Companies rushed to pull ads from British tabloid News of the World on Wednesday amid public outcry over alleged phone hacking, but media mogul Rupert Murdoch insisted his top executive in Britain, Rebekah Brooks, would not resign.
As reports emerged that employees at the paper — owned by Murdoch's News Corp. media empire — hacked into the phones of missing schoolgirls and families of victims in London's 2005 terror attacks, the backlash from consumers escalated.
Twitter and Facebook users listed companies that normally advertise with News of the World and urged people to contact them and demand that they pull their advertisements. Some companies, unwilling to alienate their customer base, agreed.
Ford was the first to pull its advertising from Britain's biggest Sunday newspaper, on Monday night. Other car makers including Renault, Mitsubishi Motors and Vauxhall followed on Tuesday as the allegations built.
The Cooperative Group — a retail giant that prides itself on its ethical business model — said it has suspended all advertising until a government investigation is concluded. The group said the allegations "have been met with revulsion by the vast majority of members who have contacted us."
Virgin Holidays canceled several ads due to run in the Sunday newspaper this week, but said it will review the situation on a week by week basis. Halifax bank also said it had canceled ads.
Some of the fury spilled into other parts of Rupert Murdoch's media empire, such as satellite channel Sky. Mumsnet, a popular online community for mothers, said it would refuse to take advertising from Sky after members complained. The contract would have been worth around 30,000 pounds ($47,924).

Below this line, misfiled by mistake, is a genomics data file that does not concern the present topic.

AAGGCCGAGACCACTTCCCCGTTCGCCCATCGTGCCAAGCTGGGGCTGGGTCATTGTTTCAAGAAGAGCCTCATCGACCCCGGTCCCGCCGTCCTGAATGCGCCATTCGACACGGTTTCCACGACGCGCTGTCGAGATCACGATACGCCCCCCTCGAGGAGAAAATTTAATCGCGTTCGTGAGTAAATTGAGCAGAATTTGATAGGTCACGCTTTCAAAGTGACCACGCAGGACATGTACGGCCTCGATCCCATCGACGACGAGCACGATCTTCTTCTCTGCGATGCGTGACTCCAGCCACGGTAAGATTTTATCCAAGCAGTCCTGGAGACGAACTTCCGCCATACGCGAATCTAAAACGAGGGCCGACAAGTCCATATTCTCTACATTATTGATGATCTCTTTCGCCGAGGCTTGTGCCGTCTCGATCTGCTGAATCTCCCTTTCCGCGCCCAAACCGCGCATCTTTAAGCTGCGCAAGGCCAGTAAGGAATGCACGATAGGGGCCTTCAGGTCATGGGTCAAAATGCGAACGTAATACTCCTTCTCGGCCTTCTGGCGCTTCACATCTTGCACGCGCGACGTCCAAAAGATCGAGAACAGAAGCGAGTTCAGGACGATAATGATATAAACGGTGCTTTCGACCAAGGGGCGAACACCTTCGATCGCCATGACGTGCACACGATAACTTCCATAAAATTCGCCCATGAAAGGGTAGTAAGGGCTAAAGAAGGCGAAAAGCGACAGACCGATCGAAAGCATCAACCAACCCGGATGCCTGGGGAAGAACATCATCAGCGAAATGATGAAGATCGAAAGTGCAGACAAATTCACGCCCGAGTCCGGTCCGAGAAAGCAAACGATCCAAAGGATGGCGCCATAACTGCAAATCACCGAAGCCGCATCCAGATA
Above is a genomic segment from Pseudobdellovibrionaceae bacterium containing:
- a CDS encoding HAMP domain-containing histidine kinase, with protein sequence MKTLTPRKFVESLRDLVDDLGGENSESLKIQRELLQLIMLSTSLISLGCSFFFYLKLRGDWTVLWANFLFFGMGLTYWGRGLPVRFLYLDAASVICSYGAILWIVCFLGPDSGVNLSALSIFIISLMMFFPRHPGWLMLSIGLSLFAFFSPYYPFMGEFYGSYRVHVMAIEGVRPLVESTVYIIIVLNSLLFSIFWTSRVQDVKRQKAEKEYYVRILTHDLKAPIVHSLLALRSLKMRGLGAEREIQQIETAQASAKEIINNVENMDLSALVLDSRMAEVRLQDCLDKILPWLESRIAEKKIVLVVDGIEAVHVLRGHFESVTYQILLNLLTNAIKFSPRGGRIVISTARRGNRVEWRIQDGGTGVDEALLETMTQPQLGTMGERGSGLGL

One week of an advertisers' boycott is unlikely to hurt News of the World's finances much. A large part of the advertisements are already paid for and the advertisers, not the newspaper, will take the financial hit.
But investors seemed worried — they dumped shares in News Corp., causing them to slump 4.2 percent on the Nasdaq index in New York.
Despite the mounting pressure, Murdoch brushed off U.K. politicians' demands for the resignation of Brooks, the tabloid's editor at the time of the alleged phone hacking. She now heads News International, the British newspaper division of News Corp.
Murdoch will be eager to contain the fallout to the one paper — his empire includes the Wall Street Journal, The Times, The Sun, a tabloid, and Sky.
For the most part, those titles did not play down the story. Phone-hacking revelations were front and center on the Sun's website and Sky news' homepage was dominated with multiple hacking-related stories along with a "breaking news" banner.
Phone-hacking also featured prominently on the Journal's home pages on Wednesday — though the newspaper's article addressed its ties to the scandal-ridden tabloid in the fifth-to-last paragraph of a lengthy piece. The Journal's article also made no mention of Murdoch himself, despite heaps of attention paid to the tabloid owner in most other publications.
In the longer term, the scandal threatens the expansion of News Corp., particularly in the U.K., where it is trying to buy British Sky Broadcasting.
Britain's communications regulator said Wednesday it is monitoring the phone-hacking investigation to be sure that News Corp. is a "fit and proper" company to hold a broadcasting license. While a decision allowing the takeover is up to the government, regulator OFCOM has the right to deny News Corp. of a license.
A veteran investor in media, Murdoch has seen a public boycott against one of his newspapers before. In 1989, people in Liverpool boycotted The Sun after its coverage of the Hillsborough disaster, when 96 football fans died at a football game crush.
The Sun ran unsubstantiated stories about drunken Liverpool fans stealing from the dead, sparking outrage in the city. Sales of The Sun in Liverpool have never recovered.
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